Dalian Bingyu National Geopark

Saturday, September 29th, 2012

The youtube video for this is at http://youtu.be/nKQkC-qTqaM
a slideshow with heaps of photos is at http://neuage.us/BLOGS/weekend/index.html

We needed the weekend off – something different, calming, invigorating and maybe even fun. There were about 30 of us from our school, teachers and the like – well actually teachers. There was another bus, parents and children – that is a thing about our school we all live in the same place – Campus Village. Work and after work get intertwined. Teachers that had been in Tunisia were concerned about what happened yesterday there – a mob attacked the US embassy and destroyed the school they had been at. What put our ears to the conversation was that we had a letter waiting to send with our resume for jobs there. There is a music job and we were asking if there was something for me too. The letter would have gone out when we got back from our trip but maybe not now. Maybe we are best staying in an Asian country. China is so much safer than a lot of places. There is even less violence than in the states. We are fenced in and have guards everywhere but I cannot image something like what is happening in the Middle East happening here. Of course people at our school that were in Libya last year and barely escaped and from Damascus which is being leveled as we speak keep us thinking that where we are is probably best. We are still hoping to teach in India/Viet Nam/Cambodia and etc. before we retire – though the countries taking people over 65 are dwindling. Maybe a country in turmoil would be good at least we would end our career with stories to tell.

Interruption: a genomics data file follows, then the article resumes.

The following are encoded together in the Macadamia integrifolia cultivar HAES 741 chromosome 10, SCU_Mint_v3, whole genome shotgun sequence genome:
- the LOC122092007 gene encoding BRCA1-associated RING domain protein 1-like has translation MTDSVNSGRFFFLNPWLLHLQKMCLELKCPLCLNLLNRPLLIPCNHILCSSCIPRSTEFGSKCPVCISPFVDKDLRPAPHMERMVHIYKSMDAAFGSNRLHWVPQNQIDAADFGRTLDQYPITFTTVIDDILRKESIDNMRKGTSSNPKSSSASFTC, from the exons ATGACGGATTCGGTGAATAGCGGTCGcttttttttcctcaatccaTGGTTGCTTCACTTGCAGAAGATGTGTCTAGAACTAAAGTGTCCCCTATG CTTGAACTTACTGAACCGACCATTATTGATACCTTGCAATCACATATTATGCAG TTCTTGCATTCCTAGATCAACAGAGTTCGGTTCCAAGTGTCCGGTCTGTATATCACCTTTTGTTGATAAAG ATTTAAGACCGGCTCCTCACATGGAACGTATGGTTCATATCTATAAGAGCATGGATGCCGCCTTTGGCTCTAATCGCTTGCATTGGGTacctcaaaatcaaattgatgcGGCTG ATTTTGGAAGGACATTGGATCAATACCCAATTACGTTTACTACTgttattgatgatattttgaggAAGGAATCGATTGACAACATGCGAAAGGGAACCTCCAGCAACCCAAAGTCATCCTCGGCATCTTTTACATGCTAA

The Dalian International Club hosted our weekend trip to Dalian Bingyu National Geopark and got us the Binguanzhuanyong Hotel – just slides off of the tongue doesn’t it? Bingyu Valley Scenic Area is called ‘Oriental Miniature Switzerland’ though we are not sure why. There is some resemblance but hey China, China is not quite Switzerland.

Dalian Bingyu National Geopark
Dalian Bingyu National Geopark

What I find about China that I had not realized before was how, at least from highways, it looks like most anywhere else.  We could have been going through upstate New York except the signs were not legible but otherwise driving on the same side as the States and the other side if Australian. Even the road stops were dissimilar to the ones on the New York State Thruway. The toilets were squat toilets – something I will never use to and the food was in Chinese but for the most part a sort of similar copy to an American brand and of course like the NY Thruway not a good place to eat except for chips and candy and ice coffee.  I was disappointed that I was unable to get a fridge magnet – something I try to get everywhere I go – the side of my fridge is totally covered with about a hundred magnets. It is the one thing I can collect that easily fits in my bag.

I started collecting metal signs from train stations but after getting two; one from a Paris train station and the other from Lyon when I was traveling the world with my children in 1990 and I still have them. But I am sure the station master would take a slim view of me if I had been caught. I tried pulling this sign off but it was nailed in – I thought it would like good in my classroom. 

I suppose the suggestion is one should throw away things with vigor. Cautiously? spelt causiously is just as good. We what know what you mean mate.